This notion of principled resistance, however, was debunked by Knowles’ own website that seemingly defended the site’s censorship, agreeing with the view that “Twitter is, of course, a private platform and can execute its rules in any way it sees fit.” This sentence, conceding defeat to Twitter’s free market status, highlights the failure of modern corporate conservatism. If there was ever a time where the term “cuck-servative” need apply, where solutions to problems amount to waving fists in the air, not policy, this is surely it. 

Their implied objection isn’t based on a fundamental belief against unaccountable institutions and their policing of speech, whether it’s in the public square or the private sector, but is instead a partisan defense of their own Republican team. 

“Twitter [has] failed to take action against their own left-center users who made the same joke”, the article continues, showcasing several tweets from leftist users who also urged their rival Republican voters to instead go vote on Wednesday. 

Joke Tweets vote midterms on November 7th

“Lots of left-wing accounts make the same election joke I did (without the punchline) and remain fully operational,” Knowles argued, “yet when a conservative jokes about this very phenomenon, Twitter blocks [just] three days before the midterm elections! Tell @Twitter to stop the censorship against conservatives!” 

In his latest episode of The Michael Knowles Show, the comedian made a joking suggestion his removal was a potential violation of current federal election laws, similar to the “Russian bots” seen in the media cycle, though made no mention of new policies that could protect online free speech universally.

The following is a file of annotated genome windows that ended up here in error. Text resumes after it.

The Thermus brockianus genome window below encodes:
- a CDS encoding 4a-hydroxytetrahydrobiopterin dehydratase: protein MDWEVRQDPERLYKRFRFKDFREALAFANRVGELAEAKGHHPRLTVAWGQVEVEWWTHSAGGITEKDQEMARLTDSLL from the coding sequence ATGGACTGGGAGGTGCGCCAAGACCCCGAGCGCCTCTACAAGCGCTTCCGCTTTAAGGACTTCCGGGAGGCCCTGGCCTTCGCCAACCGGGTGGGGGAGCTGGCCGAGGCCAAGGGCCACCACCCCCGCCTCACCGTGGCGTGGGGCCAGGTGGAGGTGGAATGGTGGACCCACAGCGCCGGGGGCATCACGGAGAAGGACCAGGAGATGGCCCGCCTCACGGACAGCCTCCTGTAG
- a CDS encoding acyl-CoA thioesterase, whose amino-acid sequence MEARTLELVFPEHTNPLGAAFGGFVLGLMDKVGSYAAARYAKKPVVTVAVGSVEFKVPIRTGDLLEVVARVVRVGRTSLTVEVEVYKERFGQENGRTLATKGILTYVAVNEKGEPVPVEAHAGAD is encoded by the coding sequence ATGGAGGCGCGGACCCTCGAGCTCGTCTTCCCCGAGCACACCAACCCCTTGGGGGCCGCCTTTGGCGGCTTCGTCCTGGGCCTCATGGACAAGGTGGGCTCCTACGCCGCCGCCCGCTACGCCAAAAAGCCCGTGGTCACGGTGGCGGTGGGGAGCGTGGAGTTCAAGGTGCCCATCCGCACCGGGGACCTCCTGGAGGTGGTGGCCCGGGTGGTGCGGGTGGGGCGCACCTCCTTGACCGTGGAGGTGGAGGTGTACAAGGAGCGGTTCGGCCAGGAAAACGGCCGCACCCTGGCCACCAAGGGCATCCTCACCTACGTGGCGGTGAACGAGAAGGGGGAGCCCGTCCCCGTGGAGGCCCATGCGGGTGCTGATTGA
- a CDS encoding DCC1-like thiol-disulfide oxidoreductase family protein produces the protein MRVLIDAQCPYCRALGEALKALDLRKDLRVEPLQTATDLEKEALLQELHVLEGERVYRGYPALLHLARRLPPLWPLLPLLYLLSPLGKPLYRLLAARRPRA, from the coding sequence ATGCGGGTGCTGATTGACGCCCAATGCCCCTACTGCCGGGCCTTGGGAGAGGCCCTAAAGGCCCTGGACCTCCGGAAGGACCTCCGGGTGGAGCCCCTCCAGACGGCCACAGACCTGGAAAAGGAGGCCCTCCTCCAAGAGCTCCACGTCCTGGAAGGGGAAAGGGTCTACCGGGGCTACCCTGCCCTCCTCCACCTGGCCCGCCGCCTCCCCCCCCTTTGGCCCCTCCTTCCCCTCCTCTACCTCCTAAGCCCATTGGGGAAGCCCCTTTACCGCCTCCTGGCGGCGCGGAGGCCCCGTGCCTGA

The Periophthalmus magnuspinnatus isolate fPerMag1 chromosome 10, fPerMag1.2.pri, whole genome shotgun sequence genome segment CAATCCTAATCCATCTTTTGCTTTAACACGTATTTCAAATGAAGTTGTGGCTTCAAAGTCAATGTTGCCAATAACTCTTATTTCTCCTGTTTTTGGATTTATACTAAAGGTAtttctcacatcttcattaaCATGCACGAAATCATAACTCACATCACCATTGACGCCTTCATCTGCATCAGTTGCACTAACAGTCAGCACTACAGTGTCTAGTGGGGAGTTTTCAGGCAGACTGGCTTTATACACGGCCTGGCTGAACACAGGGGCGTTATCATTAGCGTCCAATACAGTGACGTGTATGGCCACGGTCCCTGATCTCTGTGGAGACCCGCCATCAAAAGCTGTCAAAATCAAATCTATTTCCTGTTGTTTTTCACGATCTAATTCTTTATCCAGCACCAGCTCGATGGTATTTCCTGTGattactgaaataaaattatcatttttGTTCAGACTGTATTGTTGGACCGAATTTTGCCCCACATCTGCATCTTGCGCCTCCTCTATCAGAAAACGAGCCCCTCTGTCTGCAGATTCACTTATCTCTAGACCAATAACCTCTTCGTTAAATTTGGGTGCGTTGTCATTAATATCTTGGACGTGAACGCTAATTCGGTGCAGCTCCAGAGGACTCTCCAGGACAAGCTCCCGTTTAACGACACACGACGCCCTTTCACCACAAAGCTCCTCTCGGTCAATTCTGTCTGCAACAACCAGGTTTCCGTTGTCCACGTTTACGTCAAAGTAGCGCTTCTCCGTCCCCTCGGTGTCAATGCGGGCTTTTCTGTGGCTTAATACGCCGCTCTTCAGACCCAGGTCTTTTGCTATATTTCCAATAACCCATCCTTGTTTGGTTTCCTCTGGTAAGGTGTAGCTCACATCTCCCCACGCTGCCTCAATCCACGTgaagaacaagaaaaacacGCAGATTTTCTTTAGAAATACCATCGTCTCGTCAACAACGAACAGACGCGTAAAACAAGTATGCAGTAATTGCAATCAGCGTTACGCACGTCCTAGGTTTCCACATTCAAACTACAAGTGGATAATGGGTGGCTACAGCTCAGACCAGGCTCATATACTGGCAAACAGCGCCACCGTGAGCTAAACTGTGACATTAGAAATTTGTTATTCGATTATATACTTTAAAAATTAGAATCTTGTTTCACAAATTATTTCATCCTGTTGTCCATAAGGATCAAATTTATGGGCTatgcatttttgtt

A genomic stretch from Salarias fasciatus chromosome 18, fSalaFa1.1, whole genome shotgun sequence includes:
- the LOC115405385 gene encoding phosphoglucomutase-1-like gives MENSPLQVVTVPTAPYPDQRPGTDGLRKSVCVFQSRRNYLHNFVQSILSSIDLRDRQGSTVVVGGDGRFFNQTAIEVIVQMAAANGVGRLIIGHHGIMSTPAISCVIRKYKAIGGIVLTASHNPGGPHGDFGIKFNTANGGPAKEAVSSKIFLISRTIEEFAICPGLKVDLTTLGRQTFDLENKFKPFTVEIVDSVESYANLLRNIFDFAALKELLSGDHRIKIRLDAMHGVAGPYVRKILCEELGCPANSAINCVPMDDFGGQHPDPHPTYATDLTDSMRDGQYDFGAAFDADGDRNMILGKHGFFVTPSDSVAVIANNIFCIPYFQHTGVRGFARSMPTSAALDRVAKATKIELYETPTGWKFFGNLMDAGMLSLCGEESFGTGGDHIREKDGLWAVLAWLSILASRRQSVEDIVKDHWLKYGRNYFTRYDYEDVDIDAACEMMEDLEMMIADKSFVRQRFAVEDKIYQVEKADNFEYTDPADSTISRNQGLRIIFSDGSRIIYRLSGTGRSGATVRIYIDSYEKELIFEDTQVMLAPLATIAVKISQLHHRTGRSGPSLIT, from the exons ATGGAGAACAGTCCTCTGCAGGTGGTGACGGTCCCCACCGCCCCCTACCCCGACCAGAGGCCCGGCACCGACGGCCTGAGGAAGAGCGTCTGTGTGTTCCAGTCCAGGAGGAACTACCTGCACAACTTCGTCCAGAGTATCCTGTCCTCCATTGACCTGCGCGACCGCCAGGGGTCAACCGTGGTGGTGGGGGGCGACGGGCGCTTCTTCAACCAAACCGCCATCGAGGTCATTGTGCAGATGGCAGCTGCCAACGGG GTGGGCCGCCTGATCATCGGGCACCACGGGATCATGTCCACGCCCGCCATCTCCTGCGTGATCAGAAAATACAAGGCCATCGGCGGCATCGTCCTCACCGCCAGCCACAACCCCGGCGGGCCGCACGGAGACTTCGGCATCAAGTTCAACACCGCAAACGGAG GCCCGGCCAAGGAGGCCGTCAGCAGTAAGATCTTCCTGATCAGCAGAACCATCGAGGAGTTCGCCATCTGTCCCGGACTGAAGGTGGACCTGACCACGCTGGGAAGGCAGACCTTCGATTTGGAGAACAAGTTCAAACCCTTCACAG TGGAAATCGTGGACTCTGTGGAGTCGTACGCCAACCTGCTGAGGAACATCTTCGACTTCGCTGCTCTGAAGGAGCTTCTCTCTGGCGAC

As the “largest conservative platform in the nation,” an outlet like The Daily Wire has the opportunity to showcase authoritarian values against freedom of speech not only infect the unaccountable government institutions, but major corporations as well… except this never happens, as shown in our exposé on the dark money ties preventing true free speech.

As demonstrated in a recent video by political commentator Shaun & Jen, outlets like The Daily Wire and PragerU, both of which are owned by the billionaire big oil tycoons Dan and Farris Wilks, often portray unregulated free market capitalism in a “literal cartoon-ishly simple” fashion where stick figures are shown trading money for goods and everything is right in the world. They’re easy enough for even the most uncritical of children to understand in less than five minutes. 

Prager U Simplistic economics

Of course, real economies aren’t just simple cartoons. 

Capitalism, from its values to its faults, doesn’t just end at the point of sale between a shopkeeper and a random consumer. Twitter, Facebook and YouTube aren’t small platforms for people to post random things for a simple fee, but rather near-monopolistic institutions, worth billions in users and buying power, large enough to donate to political campaigns, actively influence public policy, sway elections through search engine manipulation and can police content “in any way they see fit” regardless of free speech values. 

This isn’t a bug of unregulated capitalism, but a praised feature. 

Instead of acknowledging these problems with the system, where their legitimate grievances of big tech censorship abound, their insight seems to start and end with virtue signalling, like the following tweets posted by Knowles’ conservative colleagues Ben Shapiro, Andrew Klavan and Kassy Dillion, who will condemn the ban as “unAmerican” despite their ideology of enabling such free speech violations in the first place.

Ben Shapiro, Andrew Klavan, Kassy Dillion, #FreeKnowles